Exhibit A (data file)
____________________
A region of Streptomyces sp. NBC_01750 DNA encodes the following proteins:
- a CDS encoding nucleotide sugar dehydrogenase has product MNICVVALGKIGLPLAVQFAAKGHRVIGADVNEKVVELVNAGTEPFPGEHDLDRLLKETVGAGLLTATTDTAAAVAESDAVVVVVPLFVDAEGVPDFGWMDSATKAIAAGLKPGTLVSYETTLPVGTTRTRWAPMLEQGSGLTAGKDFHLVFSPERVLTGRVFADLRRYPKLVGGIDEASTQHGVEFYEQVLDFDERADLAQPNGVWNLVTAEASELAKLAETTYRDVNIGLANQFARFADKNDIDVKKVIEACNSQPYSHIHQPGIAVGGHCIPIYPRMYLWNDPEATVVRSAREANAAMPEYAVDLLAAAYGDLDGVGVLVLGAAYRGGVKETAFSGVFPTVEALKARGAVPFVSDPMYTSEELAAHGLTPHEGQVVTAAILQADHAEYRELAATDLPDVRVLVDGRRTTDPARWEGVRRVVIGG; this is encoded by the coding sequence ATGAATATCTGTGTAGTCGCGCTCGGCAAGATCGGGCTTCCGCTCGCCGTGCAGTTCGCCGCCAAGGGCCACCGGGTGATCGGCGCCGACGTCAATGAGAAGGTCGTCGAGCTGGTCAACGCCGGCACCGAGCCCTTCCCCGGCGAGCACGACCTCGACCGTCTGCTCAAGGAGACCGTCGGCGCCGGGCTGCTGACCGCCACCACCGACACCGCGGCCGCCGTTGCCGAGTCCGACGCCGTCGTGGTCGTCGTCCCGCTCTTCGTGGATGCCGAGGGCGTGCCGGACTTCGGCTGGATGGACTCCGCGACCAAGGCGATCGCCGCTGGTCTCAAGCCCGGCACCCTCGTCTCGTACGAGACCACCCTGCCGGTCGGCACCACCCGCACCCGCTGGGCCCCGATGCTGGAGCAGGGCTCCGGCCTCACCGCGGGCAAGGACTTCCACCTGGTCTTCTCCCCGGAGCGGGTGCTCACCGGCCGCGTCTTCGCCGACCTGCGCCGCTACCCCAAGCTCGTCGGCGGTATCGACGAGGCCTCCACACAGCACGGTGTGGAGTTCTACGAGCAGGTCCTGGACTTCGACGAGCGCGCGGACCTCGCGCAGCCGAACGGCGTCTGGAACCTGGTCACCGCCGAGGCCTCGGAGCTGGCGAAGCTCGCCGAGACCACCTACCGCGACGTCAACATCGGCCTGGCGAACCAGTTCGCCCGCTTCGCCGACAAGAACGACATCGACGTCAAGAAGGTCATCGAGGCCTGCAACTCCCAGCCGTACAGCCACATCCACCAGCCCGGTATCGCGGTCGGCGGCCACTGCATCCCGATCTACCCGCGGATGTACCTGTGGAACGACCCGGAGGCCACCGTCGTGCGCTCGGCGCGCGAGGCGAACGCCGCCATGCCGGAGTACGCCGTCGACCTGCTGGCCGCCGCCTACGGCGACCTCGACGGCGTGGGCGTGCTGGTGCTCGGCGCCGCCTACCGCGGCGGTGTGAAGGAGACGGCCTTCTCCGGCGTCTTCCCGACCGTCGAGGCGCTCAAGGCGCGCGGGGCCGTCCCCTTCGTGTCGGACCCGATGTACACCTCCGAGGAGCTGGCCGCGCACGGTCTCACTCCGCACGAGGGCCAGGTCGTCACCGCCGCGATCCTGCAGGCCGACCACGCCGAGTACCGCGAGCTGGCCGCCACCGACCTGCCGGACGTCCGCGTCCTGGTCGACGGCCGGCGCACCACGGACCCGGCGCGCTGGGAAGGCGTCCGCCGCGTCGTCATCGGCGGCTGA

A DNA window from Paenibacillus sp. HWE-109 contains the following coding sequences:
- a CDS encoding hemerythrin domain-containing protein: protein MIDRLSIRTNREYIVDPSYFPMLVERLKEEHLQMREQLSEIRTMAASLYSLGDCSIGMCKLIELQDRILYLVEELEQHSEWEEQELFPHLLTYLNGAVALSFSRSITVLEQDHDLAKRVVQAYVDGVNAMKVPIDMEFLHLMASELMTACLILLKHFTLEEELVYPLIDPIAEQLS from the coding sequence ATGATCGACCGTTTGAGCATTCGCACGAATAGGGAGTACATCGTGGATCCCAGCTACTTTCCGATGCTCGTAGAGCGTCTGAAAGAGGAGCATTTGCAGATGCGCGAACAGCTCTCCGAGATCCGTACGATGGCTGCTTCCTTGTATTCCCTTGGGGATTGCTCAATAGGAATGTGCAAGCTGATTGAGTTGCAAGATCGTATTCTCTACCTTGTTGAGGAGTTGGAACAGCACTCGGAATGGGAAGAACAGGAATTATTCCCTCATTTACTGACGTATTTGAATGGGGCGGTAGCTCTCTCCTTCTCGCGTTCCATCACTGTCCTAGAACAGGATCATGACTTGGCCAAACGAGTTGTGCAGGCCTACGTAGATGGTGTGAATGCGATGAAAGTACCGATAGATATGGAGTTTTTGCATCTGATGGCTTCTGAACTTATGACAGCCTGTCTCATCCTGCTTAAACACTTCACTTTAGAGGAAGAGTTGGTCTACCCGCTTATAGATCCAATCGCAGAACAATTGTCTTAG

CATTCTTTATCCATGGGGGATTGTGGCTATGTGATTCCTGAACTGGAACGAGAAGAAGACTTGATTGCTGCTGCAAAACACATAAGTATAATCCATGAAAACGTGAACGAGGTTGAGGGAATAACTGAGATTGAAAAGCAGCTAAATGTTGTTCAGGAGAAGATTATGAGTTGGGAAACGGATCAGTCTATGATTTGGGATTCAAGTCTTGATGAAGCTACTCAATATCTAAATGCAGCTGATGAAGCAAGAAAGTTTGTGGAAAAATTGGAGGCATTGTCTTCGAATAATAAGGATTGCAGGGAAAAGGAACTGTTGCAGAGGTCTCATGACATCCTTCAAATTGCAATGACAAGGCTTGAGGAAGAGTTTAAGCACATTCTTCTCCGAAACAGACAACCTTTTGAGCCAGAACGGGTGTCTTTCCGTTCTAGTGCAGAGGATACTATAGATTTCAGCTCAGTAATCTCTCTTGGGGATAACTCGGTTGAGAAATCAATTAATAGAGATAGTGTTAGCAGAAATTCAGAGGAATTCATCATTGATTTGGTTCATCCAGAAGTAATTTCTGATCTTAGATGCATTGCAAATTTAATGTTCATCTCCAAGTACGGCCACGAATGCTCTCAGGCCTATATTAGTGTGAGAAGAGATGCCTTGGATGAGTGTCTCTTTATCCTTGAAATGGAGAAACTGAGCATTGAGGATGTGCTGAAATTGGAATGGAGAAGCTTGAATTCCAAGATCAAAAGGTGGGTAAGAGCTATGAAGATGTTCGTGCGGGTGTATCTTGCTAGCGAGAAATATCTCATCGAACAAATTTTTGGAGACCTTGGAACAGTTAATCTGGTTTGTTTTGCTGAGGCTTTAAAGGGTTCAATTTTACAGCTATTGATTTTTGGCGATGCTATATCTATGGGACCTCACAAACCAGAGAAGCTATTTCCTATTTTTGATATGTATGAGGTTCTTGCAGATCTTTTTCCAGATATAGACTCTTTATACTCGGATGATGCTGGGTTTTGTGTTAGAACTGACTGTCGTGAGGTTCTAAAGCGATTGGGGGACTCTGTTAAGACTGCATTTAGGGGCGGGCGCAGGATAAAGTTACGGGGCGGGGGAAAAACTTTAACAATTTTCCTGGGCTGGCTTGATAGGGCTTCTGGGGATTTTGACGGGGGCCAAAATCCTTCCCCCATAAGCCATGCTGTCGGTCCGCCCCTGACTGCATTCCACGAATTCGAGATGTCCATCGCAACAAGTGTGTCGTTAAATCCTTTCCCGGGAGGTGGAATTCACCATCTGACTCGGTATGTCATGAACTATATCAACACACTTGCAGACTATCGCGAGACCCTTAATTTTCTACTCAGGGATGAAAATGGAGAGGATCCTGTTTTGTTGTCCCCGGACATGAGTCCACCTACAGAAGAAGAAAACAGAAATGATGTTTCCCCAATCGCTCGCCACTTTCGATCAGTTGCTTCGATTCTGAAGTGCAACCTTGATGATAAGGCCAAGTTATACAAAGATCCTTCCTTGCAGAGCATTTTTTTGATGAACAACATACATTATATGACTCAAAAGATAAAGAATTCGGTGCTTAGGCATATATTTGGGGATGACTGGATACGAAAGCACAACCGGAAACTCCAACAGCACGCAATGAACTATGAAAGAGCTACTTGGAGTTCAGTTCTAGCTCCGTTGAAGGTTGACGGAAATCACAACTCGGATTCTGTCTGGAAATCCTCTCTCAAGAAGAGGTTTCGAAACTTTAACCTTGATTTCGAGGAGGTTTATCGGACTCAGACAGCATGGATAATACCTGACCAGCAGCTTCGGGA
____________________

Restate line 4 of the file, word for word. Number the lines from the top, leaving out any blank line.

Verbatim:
- a CDS encoding hemerythrin domain-containing protein: protein MIDRLSIRTNREYIVDPSYFPMLVERLKEEHLQMREQLSEIRTMAASLYSLGDCSIGMCKLIELQDRILYLVEELEQHSEWEEQELFPHLLTYLNGAVALSFSRSITVLEQDHDLAKRVVQAYVDGVNAMKVPIDMEFLHLMASELMTACLILLKHFTLEEELVYPLIDPIAEQLS from the coding sequence ATGATCGACCGTTTGAGCATTCGCACGAATAGGGAGTACATCGTGGATCCCAGCTACTTTCCGATGCTCGTAGAGCGTCTGAAAGAGGAGCATTTGCAGATGCGCGAACAGCTCTCCGAGATCCGTACGATGGCTGCTTCCTTGTATTCCCTTGGGGATTGCTCAATAGGAATGTGCAAGCTGATTGAGTTGCAAGATCGTATTCTCTACCTTGTTGAGGAGTTGGAACAGCACTCGGAATGGGAAGAACAGGAATTATTCCCTCATTTACTGACGTATTTGAATGGGGCGGTAGCTCTCTCCTTCTCGCGTTCCATCACTGTCCTAGAACAGGATCATGACTTGGCCAAACGAGTTGTGCAGGCCTACGTAGATGGTGTGAATGCGATGAAAGTACCGATAGATATGGAGTTTTTGCATCTGATGGCTTCTGAACTTATGACAGCCTGTCTCATCCTGCTTAAACACTTCACTTTAGAGGAAGAGTTGGTCTACCCGCTTATAGATCCAATCGCAGAACAATTGTCTTAG